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Did the Stranger just create the Shire in ‘Rings of Power?’

That lush landscape looks familiar.

Nori - The Stranger
The Lord of the Rings: The Rings of Power

Quite a bit went down over the last few episodes of Amazon Prime’s The Lord of the Rings: The Rings of Power.

Episode seven, titled “The Eye,” detailed the aftermath of the creation of Mount Doom. It largely followed the survivors from Tirharad, a nearby town that was utterly demolished by the volcano’s eruption, but Bronwyn’s people weren’t the only Middle-earth favorites to be affected. 

The fallout from Mount Doom’s creation reached as far as the wandering Harfoots, who stumbled upon the burning remains of a once-verdant hillside. Their despair at seeing such destruction from a seemingly invisible force is clear, and prompts the Stranger to attempt aid. His efforts at first seem unsuccessful, but by the time the mysterious wanderer departs their camp the Harfoots discover the literal fruits of his labor. The powerful outsider’s efforts pay off in the form of a suddenly thriving and overgrown landscape, rife with food and comfort for the struggling Harfoots. 

The unexpected shift from lifeless to vibrant reminded some viewers of a certain Hobbit haven, and inspired a wave of theories. Could Rings of Power viewers have just witnessed the birth of the Shire?

Did the Stranger create the Shire?

Harfoots
The Lord of the Rings: The Rings of Power

The sudden abundance provided to the Harfoots in Rings of Power‘s latest episode certainly is reminiscent of the Shire we know from Peter Jackson’s trilogy of films. Given the Harfoots’ presence as ancestors to the Hobbits, it would make sense to see the wandering people retire their carts and walking sticks to settle down in a safe and secluded land, far from the dangers of the wider world.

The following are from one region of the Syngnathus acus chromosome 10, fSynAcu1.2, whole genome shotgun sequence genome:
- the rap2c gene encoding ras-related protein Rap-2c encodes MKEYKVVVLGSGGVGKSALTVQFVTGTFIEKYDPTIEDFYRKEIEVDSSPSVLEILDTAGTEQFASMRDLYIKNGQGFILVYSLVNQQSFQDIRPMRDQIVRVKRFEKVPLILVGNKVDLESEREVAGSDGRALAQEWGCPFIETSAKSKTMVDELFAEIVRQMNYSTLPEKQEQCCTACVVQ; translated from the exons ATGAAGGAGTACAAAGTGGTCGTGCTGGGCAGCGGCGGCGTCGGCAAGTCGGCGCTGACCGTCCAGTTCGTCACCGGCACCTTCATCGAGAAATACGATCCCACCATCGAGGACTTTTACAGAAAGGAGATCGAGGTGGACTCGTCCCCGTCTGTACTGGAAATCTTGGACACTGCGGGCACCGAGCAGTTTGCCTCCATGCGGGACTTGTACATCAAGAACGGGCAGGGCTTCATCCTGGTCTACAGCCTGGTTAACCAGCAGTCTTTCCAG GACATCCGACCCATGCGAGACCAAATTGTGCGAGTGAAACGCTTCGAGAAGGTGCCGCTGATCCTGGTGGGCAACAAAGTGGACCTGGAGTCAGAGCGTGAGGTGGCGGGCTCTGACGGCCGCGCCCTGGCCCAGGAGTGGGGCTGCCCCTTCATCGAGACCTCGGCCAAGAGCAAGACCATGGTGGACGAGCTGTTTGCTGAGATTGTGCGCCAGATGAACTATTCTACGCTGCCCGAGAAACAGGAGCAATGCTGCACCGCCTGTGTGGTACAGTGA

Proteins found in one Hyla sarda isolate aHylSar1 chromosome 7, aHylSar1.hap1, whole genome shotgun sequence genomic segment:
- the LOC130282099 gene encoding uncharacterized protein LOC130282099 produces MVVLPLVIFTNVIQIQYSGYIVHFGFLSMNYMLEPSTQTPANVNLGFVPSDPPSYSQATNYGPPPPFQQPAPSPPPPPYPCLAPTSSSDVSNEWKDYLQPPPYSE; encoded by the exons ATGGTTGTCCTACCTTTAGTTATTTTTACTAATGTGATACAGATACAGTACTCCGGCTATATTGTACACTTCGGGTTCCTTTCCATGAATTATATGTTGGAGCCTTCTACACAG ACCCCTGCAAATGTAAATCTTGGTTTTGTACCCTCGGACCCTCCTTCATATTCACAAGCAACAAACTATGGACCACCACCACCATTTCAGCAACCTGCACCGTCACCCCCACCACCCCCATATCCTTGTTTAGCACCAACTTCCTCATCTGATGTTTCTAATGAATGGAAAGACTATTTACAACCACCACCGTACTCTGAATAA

With that in mind, we have absolutely no confirmation that the Shire was just birthed in Rings of Power. The location at which the Harfoots are currently (unwillingly) camped seems a bit far from the Shire’s location in Middle-earth, based on the fallout it experienced in the wake of Mount Doom’s eruption. Volcanoes can hurtle debris over miles and miles, but probably not quite far enough to reach Eriador, to the far north of Middle-earth. Mordor and Eriador are pretty much as far from each other as they can possibly be, so it feels pretty unlikely that even a massive eruption would affect a land so far away.

All that being said, this is a fantasy series. Viewers shouldn’t expect blatant realism in a show about elves, dwarves, and magical accessories – in fact, realism would ruin the experience. This makes the idea of a cataclysm on the scale of Mount Doom’s birth reaching every corner of the world pretty believable.

Pair this with the destruction of the Harfoots’ only mode of transportation and the suddenly verdant nature of their current campgrounds, and the inception of the Shire starts to make sense. Part of the reason the Harfoots maintain their nomadic nature is because the world is too dangerous to settle down. They are always threatened by something, whether it be big people, deadly creatures, of a lack of resources. If this recently barren, but suddenly lush land presents the safety and abundance they need to survive, why would they leave?

This plot line would work particularly well if theories about the Stranger’s true identity are proven correct. A number of fans are growing increasingly convinced that the grey-haired outsider is none other than Mithrandir himself. If the Stranger really is Gandalf in his early years, his contributions to the birth of the Shire and his origins alongside Nori would well explain his love for her people’s distant descendants.

Nahila Bonfiglio
About the author

Nahila Bonfiglio

Nahila carefully obsesses over all things geekdom and gaming, bringing her embarrassingly expansive expertise to the team at We Got This Covered. She is a Staff Writer and occasional Editor with a focus on comics, video games, and most importantly 'Lord of the Rings,' putting her Bachelors from the University of Texas at Austin to good use. Her work has been featured alongside the greats at NPR, the Daily Dot, and Nautilus Magazine.